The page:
Climate change, the London Olympics, and the defiance of death
August 27, 2012 § Leave a comment
Amongst all the hype, excitement, goodwill and enthusiasm, what does the London Olympics tell us about people’s relationship to the other-than-human world? Where does the rest of the natural world fit in this spectacular paean to human endurance and the perfectibility of the human body? It is easy to detect a flavour of bread and circuses in the whole endeavour but at a deeper level we are in a realm where politics and myth unite.
Resurgence of denial
When the success of the London bid was announced a young campaigner assured me that climate change meant that the games could not go ahead, or at any rate that they would have to be severely modified. The carbon emissions from the building projects and the flights of so many people from across the world to the venue would no longer be tolerated. The huge sums of money budgeted for the event would be needed to fund urgent infrastructure change. Politically it would become impossible – the Copenhagen treaty would see to that. I was enchanted by his confidence. In 2005 it felt as if the world might turn itself around.
7 years later we sit amongst the ashes of Copenhagen and the detritus of Rio. There is no agreement. There is little likelihood that dangerous climate change can be averted. National and international moods have changed. A recent UK government survey shows that the percentage of UK citizens who are not convinced that climate change is happening has almost doubled, rising from 13% to 24% between 2006 and 2011. (UK Department of Transport 2012). Meanwhile in the United States, the Republican party fielded a slate of presidential candidates most of whom openly expressed their climate scepticism and a research study (Smith and Leiserowitz 2012) found an increase from 7% to 23% between 2003 and 2010 of people connecting the phrase global warming with associations such as ‘hoax’. Anecdotally, it is easy to observe this shift. People no longer seem embarrassed to chat about their long-haul flights. Climate change has joined sex, death and money as a subject that should not be raised in polite conversation.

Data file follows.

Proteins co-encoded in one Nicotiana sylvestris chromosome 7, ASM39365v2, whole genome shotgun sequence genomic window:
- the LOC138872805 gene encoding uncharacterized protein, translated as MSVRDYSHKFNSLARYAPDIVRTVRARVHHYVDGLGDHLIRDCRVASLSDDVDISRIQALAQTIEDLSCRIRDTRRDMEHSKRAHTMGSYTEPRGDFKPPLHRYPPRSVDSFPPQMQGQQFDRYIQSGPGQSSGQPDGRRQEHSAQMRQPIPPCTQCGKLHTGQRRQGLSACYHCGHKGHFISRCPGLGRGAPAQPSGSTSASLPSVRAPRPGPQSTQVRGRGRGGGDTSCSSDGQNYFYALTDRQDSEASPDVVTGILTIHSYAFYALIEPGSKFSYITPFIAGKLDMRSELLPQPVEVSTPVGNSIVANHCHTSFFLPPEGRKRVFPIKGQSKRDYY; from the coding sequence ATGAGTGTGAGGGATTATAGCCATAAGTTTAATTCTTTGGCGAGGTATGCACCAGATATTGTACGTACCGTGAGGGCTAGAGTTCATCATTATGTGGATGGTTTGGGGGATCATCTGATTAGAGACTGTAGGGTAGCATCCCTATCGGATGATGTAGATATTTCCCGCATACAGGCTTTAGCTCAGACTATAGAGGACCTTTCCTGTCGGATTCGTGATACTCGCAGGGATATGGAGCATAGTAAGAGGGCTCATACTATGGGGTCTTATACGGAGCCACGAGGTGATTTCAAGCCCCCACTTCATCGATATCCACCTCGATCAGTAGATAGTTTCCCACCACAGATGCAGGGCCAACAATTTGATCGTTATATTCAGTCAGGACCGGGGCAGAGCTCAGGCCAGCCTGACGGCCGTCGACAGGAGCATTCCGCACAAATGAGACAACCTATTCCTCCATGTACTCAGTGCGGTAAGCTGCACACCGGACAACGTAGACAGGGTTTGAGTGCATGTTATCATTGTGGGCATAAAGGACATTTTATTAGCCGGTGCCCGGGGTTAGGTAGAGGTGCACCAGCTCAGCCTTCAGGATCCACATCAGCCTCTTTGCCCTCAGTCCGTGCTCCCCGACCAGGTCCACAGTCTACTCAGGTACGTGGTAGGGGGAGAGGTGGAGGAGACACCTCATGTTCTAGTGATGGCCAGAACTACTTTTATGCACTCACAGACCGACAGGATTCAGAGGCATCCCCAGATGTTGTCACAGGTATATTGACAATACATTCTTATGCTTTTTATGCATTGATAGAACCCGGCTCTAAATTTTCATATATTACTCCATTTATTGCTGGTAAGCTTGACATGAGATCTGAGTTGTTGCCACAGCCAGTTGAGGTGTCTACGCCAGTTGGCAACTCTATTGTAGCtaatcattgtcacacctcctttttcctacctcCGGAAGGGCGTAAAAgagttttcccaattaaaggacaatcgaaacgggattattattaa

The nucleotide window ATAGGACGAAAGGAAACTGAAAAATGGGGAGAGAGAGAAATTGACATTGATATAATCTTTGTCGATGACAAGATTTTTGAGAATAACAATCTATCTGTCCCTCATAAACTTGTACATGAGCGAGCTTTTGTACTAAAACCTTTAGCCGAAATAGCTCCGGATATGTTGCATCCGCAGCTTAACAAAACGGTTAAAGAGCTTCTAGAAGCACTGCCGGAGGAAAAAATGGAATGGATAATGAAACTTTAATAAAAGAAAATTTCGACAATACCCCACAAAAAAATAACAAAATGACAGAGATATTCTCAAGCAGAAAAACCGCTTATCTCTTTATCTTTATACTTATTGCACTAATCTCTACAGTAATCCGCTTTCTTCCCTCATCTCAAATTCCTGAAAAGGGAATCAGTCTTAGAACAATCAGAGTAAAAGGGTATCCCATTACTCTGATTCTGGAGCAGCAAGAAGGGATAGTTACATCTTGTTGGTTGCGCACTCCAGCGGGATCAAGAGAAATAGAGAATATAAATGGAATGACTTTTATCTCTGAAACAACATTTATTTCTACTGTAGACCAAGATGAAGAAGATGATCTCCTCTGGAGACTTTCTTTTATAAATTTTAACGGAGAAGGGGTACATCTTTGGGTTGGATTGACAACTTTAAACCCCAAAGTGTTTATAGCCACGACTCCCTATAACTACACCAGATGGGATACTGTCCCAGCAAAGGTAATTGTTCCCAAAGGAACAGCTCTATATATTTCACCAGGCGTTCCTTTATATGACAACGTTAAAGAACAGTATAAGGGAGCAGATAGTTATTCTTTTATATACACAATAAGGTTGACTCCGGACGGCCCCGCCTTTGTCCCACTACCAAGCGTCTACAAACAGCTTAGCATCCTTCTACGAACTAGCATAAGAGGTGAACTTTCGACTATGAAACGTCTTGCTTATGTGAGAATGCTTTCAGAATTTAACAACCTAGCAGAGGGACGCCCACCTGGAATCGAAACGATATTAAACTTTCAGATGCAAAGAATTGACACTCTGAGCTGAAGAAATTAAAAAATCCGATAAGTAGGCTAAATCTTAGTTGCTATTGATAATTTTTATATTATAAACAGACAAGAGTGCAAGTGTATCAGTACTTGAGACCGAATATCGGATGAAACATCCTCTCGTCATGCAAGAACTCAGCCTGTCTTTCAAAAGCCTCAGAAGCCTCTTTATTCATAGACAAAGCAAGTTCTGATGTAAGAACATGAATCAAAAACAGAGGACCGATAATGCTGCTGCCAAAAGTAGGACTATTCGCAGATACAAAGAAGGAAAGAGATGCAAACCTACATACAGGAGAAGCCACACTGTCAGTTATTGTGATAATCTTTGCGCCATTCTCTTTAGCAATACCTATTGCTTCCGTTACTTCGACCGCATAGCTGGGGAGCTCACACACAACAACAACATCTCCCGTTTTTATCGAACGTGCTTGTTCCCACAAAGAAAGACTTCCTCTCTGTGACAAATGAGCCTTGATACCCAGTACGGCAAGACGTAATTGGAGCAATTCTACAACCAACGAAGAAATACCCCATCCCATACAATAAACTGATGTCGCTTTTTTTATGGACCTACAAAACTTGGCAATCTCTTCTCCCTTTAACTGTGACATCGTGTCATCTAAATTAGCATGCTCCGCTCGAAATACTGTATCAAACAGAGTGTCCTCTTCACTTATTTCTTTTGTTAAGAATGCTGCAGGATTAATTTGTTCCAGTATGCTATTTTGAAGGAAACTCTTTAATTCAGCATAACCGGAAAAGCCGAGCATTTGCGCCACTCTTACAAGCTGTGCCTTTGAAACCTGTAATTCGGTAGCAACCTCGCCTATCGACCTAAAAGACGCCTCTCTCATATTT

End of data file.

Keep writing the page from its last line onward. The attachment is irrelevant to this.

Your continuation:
What do the Olympics represent?
The political function of an event like the London Olympics may seem obvious – it provides distraction from the interlinked economic and environmental crises and offers a narrative of national unity and goodwill that it would be churlish to condemn. However the Olympics also raises deep questions about what it means to be a human being amongst other species in the 21st century. How can people live in reciprocity with the other-than-human environment? What kind of relationship to the rest of the natural world underpins the inadequate and short-term responses we witness to the crises we are living through?
The desire to join the gods
The London Olympics represents a particular and complex embodiment of the relationship of people to the rest of the natural world. In its technical and organizational complexity, huge expense, dependence on unaccountable, undemocratic corporate bodies and minimal regard for environmental concerns it refracts the dominant culture in a slew of brilliant entertainment, distraction and reassurance. At its heart however is the desire to be Olympians – to overcome the bounds of human nature and join the Gods.
In defying the limitations of the ordinary human body the Olympic athletes represent our culture’s defiance of death, its dream of immortality and its denial of our deep and dependent connection to other species and the habitats that nurture both them and us. Myths suggest that this desire may be universal across cultures but also that the desire must be checked and reality reasserted. Adam and Eve are expelled from the garden of Eden. Icarus pays for his flight by tumbling to an early death.
In the euphoria of the race, the chase and the victory lap, anything seems possible. Ordinary people, watching from the comfort and safety of the sofa, are temporarily uplifted and reassured. The downside is yet to be felt – from the arthritis that cripples athletes in later life, to the financial debt and the 3.4 million tonnes of carbon emissions estimated by the organizers as the baseline footprint of the games (London 2012, 2010). The sad truth is that we are not Gods. Our relationship to the rest of the natural world is not as we dream.